Finally, results from the current study suggested that youth self-efficacy toward HE behaviors predicted their self-reported F&V consumption. Initially, this may not appear to be a novel finding. Yet, research suggests that belief in one’s ability to access healthy foods and engage in HE habits may not result in improved behaviors (Ortega et al., 2016). Furthermore, research captured among Australian youth during the COVID-19 pandemic suggests that even with a lack of access to fast foods and increased access to F&V, youth F&V consumption did not change, suggesting that simply providing access to F&V may not be enough to motivate youth consumption (Munasinghe et al., 2020). Under this premise, the current study findings may suggest that the combination of virtual HE activities provided through D-SHINES and access to F&V in the home setting may have fostered optimal conditions for youth to feel efficacious toward HE, which resulted in their self-reported consumption. Future studies may seek to further investigate aspects of virtual HE programming as well as factors within the home setting that influence youth self-efficacy and consumption of F&V.

Taken collectively, the results of the current study demonstrate the value and importance of translating traditional whole-of-school health programming online. Before the pandemic began, D-SHINES was proficient programming in the school setting that provided newsletters to families. One week into the March 2020 stay-at-home orders and school closures, D-SHINES shifted most of their PA and HE content online in a meaningful way. Our goal was to provide schools with quality content that could be shared with parents to implement in the home setting. This was by far more successful than we could ever have imagined, with results indicating that students valued the content provided and that it supported healthy behaviors during the pandemic. When access to the outside world was limited, the D-SHINES program developed virtual activities for students and families so that they could be active and eat healthily together.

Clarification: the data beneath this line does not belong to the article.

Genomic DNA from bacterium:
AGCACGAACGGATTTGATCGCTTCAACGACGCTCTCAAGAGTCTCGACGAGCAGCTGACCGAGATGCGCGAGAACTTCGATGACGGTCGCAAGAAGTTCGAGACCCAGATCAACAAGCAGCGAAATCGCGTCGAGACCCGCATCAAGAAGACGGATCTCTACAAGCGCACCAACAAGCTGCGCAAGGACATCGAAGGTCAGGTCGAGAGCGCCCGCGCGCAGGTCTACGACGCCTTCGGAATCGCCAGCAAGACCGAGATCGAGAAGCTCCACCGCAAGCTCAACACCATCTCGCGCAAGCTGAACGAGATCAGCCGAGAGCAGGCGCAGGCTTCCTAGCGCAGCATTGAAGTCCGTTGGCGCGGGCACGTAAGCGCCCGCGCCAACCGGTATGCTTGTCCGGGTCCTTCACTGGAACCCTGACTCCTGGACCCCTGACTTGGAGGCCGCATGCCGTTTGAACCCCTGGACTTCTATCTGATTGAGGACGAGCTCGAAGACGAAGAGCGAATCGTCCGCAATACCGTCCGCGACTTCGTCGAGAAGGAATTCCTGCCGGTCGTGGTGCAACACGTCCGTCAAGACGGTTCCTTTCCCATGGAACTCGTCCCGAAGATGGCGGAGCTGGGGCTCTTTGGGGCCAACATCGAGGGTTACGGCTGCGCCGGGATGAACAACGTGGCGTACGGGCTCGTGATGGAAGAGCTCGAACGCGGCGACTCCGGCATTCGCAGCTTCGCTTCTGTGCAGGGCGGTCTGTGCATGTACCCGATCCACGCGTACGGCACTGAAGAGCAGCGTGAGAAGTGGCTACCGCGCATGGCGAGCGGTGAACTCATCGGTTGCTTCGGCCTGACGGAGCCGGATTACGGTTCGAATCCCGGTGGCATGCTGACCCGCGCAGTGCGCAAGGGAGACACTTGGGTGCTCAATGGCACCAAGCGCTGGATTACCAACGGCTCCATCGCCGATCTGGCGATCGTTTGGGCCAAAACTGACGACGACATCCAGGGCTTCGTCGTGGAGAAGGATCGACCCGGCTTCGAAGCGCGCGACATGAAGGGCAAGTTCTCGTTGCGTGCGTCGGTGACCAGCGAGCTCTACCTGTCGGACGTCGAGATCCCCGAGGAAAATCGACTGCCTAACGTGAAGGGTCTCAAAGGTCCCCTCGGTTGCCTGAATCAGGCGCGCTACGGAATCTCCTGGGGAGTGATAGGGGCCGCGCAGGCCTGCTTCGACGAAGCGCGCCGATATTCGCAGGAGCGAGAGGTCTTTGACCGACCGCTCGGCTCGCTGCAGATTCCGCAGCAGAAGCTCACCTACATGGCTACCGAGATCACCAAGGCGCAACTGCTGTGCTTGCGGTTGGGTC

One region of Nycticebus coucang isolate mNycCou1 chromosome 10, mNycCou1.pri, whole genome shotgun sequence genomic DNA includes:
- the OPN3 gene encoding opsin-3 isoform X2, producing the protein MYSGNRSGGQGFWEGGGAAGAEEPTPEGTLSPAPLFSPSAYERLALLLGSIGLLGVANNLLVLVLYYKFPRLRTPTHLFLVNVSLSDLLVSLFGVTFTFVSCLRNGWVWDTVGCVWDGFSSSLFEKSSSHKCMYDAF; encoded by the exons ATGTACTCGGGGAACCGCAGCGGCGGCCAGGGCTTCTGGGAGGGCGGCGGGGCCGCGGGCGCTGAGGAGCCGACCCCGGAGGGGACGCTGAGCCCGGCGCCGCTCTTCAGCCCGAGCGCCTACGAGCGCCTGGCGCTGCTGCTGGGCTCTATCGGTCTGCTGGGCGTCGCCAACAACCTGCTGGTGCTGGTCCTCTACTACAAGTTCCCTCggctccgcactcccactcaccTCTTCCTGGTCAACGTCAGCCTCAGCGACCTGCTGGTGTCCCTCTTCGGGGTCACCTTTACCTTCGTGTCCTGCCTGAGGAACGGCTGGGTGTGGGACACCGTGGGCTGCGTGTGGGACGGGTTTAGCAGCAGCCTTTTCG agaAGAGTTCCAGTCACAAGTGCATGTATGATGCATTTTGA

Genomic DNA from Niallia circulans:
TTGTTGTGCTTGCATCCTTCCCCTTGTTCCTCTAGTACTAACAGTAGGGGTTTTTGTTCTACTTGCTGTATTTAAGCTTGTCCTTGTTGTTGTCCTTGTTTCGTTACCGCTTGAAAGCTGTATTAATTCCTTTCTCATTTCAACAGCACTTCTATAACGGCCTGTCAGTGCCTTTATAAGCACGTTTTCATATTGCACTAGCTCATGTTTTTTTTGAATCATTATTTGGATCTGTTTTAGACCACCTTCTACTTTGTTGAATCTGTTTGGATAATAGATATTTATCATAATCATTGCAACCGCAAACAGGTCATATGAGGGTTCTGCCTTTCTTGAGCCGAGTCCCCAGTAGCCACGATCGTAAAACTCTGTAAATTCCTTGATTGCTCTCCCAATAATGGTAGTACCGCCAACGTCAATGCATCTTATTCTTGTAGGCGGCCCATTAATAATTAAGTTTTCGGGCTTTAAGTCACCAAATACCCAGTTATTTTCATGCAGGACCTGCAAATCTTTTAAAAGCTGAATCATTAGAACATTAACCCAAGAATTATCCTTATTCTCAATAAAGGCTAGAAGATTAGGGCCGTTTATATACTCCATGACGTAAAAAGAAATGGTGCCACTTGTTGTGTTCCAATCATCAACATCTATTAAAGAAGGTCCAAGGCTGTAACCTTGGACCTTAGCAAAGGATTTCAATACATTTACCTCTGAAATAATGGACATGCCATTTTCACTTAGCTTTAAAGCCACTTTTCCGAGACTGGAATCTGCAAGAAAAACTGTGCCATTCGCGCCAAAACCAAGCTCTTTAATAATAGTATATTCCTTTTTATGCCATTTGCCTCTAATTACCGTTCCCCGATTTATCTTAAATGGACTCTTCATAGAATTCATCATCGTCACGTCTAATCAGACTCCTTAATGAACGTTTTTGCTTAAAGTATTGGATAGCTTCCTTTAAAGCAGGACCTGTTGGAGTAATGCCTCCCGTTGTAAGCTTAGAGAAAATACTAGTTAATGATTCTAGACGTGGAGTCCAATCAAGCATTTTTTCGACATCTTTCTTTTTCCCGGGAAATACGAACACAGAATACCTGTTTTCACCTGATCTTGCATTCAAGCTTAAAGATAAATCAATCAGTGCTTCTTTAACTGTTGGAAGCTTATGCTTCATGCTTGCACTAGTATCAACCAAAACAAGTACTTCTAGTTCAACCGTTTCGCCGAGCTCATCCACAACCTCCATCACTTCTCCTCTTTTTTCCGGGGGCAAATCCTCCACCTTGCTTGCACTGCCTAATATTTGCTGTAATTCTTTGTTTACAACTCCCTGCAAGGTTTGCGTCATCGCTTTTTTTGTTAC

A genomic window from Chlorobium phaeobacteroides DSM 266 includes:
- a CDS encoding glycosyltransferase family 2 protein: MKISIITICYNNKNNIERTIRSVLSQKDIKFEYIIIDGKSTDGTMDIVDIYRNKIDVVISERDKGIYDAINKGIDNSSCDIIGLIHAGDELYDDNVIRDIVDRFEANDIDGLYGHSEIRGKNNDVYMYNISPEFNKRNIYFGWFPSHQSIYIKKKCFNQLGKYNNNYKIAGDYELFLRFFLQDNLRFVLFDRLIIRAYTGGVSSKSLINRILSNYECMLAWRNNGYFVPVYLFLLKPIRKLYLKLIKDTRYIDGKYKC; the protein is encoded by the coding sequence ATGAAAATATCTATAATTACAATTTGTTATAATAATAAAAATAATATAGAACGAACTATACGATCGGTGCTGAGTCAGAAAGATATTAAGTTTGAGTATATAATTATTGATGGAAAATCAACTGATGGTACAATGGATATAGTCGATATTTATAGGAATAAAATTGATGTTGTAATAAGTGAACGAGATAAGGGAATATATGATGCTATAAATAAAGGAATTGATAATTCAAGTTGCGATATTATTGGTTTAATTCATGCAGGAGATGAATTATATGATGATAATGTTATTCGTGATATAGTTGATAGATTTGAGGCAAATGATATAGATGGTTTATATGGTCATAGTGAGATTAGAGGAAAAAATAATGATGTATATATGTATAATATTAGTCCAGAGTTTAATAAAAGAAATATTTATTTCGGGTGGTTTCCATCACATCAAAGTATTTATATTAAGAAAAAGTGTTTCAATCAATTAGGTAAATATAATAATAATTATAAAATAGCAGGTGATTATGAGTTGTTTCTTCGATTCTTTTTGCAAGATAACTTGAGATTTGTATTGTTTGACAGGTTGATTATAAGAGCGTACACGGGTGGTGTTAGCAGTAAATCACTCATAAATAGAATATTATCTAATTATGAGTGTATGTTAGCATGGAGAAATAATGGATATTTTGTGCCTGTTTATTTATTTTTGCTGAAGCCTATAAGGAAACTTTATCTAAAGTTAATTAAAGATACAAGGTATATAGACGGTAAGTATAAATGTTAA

The current study concluded in June 2020, yet the COVID-19 pandemic has continued. As such, the next big steps for future whole-of-school interventions will be identifying ways to keep the momentum going; virtually engaging with youth, families, and schools through the ongoing pandemic; and looking ahead to what engagement looks like in nonpandemic times. We cannot lose sight of the lessons we are learning through the COVID-19 pandemic—one being that we were able to engage students and families in virtual at-home PA and HE programming. Yet, given the unprecedented circumstances that everyone was facing, we have to wonder if utilizing virtual engagement is a sustainable strategy. Future research should explore the sustainability of virtual programming and how it relates to student and family engagement in whole-of-school approaches going forward.

Limitations

Although there are many strengths to this study, including the number of students who participated during the pandemic, there are also many limitations. First, there is no control group present in this study. Given the situation with COVID-19, coupled with the comprehensive district approach, we were unable to compare the results with students who did not participate in D-SHINES programming. Second, given the time the survey was taken, and the taxing nature of the ongoing pandemic at the time (end of the school year while in shutdown), researchers did not want to burden the participating students. Therefore, the survey was kept purposefully short and was less detailed, using validated questions to measure behaviors instead of full scales. Further, given the time constraints that the researchers were under, there was no time to confirm validity and reliability of the modified survey prior to use. This limits the conclusions that can be drawn from the research conducted. To that point, the use of a survey itself for data collection is another limitation of this study, as surveys have a high instance of bias. Direct and objective measures, especially in lieu of the self-reported PA recall, to accurately capture PA engagement would be ideal. However, given the immediate nature of the study, and the stay-at-home orders in place, the use of surveys was necessary and acceptable (Sirard, Hannan, Cutler, & Nuemark-Sztainer, 2013).